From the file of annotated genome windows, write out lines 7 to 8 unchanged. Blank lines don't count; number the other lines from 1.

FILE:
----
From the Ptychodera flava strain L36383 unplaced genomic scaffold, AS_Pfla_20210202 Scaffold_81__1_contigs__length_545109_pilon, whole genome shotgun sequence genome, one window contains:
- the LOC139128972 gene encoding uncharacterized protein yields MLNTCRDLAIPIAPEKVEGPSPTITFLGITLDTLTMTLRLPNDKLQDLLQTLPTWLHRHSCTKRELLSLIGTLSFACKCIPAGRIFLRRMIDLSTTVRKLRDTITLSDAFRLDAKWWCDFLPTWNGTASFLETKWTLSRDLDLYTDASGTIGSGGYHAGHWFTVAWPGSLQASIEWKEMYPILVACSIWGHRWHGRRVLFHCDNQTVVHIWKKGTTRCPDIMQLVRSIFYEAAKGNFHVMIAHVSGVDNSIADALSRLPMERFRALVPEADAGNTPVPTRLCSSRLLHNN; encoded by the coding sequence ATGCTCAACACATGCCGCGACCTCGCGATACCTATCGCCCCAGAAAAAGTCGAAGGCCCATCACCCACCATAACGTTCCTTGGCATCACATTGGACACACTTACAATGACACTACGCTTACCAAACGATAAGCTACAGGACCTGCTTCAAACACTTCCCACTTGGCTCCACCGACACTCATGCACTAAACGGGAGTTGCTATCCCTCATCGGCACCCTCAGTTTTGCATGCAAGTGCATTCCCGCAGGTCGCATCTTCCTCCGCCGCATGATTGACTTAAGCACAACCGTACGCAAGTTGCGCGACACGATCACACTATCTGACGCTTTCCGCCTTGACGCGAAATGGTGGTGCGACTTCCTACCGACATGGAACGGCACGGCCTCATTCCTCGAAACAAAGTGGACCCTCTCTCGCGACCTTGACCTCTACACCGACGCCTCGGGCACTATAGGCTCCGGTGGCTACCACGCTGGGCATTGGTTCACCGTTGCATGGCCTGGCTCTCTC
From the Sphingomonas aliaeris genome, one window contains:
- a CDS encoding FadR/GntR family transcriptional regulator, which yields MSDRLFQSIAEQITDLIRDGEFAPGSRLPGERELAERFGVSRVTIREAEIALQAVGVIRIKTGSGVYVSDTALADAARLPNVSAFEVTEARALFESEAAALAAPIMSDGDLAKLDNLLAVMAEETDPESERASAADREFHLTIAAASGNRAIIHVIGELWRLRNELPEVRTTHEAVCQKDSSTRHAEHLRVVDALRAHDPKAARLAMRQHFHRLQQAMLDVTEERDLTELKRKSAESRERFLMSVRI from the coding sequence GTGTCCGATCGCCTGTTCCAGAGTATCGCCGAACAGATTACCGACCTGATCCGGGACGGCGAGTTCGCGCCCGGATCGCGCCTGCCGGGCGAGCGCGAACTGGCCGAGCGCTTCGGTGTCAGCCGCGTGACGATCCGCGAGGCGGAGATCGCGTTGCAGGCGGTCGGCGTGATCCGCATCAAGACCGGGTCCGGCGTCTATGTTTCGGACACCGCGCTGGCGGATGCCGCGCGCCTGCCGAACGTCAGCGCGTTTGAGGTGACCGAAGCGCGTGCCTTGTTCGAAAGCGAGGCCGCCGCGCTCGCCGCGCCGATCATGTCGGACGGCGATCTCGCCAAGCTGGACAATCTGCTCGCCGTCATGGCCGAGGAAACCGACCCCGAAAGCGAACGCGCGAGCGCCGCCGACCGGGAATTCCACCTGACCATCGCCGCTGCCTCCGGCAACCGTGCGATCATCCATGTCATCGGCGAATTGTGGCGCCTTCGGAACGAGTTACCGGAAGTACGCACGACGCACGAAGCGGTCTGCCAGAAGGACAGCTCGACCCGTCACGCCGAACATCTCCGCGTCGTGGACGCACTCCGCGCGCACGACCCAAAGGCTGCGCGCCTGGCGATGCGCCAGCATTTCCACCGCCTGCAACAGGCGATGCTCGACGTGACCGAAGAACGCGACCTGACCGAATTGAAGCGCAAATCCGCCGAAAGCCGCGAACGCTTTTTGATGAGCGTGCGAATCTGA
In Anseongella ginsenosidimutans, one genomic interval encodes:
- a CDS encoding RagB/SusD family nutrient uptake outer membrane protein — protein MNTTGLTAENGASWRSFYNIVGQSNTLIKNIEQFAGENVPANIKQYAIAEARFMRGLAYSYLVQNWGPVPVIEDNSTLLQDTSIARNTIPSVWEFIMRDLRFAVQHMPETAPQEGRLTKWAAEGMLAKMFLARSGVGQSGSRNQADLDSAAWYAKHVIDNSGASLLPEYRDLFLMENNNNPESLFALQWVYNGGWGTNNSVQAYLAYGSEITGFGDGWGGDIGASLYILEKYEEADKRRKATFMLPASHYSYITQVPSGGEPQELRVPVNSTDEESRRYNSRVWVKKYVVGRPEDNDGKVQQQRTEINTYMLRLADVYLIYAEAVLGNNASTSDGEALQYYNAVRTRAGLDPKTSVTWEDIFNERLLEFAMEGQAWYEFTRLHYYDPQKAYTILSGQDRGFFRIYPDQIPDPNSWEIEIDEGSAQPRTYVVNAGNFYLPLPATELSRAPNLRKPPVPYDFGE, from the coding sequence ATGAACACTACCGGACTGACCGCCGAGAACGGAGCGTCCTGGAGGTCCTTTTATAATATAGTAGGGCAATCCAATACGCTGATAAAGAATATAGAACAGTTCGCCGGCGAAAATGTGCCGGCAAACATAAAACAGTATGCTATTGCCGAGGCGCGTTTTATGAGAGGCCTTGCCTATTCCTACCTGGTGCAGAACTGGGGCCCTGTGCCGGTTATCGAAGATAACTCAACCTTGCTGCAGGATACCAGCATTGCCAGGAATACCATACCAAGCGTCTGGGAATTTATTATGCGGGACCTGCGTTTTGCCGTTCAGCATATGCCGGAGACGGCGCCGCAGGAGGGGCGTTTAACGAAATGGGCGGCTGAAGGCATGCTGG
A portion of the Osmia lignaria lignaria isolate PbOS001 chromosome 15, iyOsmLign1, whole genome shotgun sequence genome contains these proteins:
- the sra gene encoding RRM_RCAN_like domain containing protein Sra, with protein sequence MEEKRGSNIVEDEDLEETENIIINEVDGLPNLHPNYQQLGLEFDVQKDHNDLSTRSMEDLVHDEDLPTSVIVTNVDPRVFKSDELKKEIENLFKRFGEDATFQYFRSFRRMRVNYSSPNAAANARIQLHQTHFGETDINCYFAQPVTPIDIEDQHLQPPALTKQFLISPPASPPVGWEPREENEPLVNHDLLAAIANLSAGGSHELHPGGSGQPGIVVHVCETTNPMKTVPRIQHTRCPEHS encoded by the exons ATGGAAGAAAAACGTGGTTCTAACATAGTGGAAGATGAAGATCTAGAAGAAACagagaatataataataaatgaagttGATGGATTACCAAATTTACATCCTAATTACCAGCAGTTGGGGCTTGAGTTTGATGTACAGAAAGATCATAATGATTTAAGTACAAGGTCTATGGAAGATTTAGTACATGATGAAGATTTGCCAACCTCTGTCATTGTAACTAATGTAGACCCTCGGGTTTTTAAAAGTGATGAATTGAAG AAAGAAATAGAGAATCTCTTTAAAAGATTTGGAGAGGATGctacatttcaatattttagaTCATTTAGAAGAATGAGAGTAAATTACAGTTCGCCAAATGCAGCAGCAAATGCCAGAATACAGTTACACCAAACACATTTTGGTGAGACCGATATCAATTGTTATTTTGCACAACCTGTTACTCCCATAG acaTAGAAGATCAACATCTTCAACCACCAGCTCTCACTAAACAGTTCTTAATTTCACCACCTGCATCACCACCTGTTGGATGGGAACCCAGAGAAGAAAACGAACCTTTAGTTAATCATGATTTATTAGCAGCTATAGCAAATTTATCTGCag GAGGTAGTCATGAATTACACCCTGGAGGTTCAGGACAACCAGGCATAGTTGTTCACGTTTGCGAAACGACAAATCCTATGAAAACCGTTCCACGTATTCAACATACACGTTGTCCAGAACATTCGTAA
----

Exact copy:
A portion of the Osmia lignaria lignaria isolate PbOS001 chromosome 15, iyOsmLign1, whole genome shotgun sequence genome contains these proteins:
- the sra gene encoding RRM_RCAN_like domain containing protein Sra, with protein sequence MEEKRGSNIVEDEDLEETENIIINEVDGLPNLHPNYQQLGLEFDVQKDHNDLSTRSMEDLVHDEDLPTSVIVTNVDPRVFKSDELKKEIENLFKRFGEDATFQYFRSFRRMRVNYSSPNAAANARIQLHQTHFGETDINCYFAQPVTPIDIEDQHLQPPALTKQFLISPPASPPVGWEPREENEPLVNHDLLAAIANLSAGGSHELHPGGSGQPGIVVHVCETTNPMKTVPRIQHTRCPEHS encoded by the exons ATGGAAGAAAAACGTGGTTCTAACATAGTGGAAGATGAAGATCTAGAAGAAACagagaatataataataaatgaagttGATGGATTACCAAATTTACATCCTAATTACCAGCAGTTGGGGCTTGAGTTTGATGTACAGAAAGATCATAATGATTTAAGTACAAGGTCTATGGAAGATTTAGTACATGATGAAGATTTGCCAACCTCTGTCATTGTAACTAATGTAGACCCTCGGGTTTTTAAAAGTGATGAATTGAAG AAAGAAATAGAGAATCTCTTTAAAAGATTTGGAGAGGATGctacatttcaatattttagaTCATTTAGAAGAATGAGAGTAAATTACAGTTCGCCAAATGCAGCAGCAAATGCCAGAATACAGTTACACCAAACACATTTTGGTGAGACCGATATCAATTGTTATTTTGCACAACCTGTTACTCCCATAG acaTAGAAGATCAACATCTTCAACCACCAGCTCTCACTAAACAGTTCTTAATTTCACCACCTGCATCACCACCTGTTGGATGGGAACCCAGAGAAGAAAACGAACCTTTAGTTAATCATGATTTATTAGCAGCTATAGCAAATTTATCTGCag GAGGTAGTCATGAATTACACCCTGGAGGTTCAGGACAACCAGGCATAGTTGTTCACGTTTGCGAAACGACAAATCCTATGAAAACCGTTCCACGTATTCAACATACACGTTGTCCAGAACATTCGTAA